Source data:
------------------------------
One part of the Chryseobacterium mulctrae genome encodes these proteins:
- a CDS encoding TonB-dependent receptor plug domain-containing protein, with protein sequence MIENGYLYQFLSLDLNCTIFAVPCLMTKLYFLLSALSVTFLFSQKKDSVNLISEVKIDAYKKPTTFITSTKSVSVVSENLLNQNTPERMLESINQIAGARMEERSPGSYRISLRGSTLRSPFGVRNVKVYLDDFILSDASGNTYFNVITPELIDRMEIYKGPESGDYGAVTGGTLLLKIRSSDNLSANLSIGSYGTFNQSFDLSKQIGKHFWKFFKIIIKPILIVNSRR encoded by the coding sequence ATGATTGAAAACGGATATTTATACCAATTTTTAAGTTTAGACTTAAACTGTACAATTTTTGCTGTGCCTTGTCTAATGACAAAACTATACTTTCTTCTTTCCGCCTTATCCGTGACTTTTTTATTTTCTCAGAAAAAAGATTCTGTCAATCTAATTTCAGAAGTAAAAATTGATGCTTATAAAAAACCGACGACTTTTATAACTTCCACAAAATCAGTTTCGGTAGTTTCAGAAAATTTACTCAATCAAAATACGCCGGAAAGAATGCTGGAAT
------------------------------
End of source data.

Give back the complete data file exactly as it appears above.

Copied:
One part of the Chryseobacterium mulctrae genome encodes these proteins:
- a CDS encoding TonB-dependent receptor plug domain-containing protein, with protein sequence MIENGYLYQFLSLDLNCTIFAVPCLMTKLYFLLSALSVTFLFSQKKDSVNLISEVKIDAYKKPTTFITSTKSVSVVSENLLNQNTPERMLESINQIAGARMEERSPGSYRISLRGSTLRSPFGVRNVKVYLDDFILSDASGNTYFNVITPELIDRMEIYKGPESGDYGAVTGGTLLLKIRSSDNLSANLSIGSYGTFNQSFDLSKQIGKHFWKFFKIIIKPILIVNSRR encoded by the coding sequence ATGATTGAAAACGGATATTTATACCAATTTTTAAGTTTAGACTTAAACTGTACAATTTTTGCTGTGCCTTGTCTAATGACAAAACTATACTTTCTTCTTTCCGCCTTATCCGTGACTTTTTTATTTTCTCAGAAAAAAGATTCTGTCAATCTAATTTCAGAAGTAAAAATTGATGCTTATAAAAAACCGACGACTTTTATAACTTCCACAAAATCAGTTTCGGTAGTTTCAGAAAATTTACTCAATCAAAATACGCCGGAAAGAATGCTGGAAT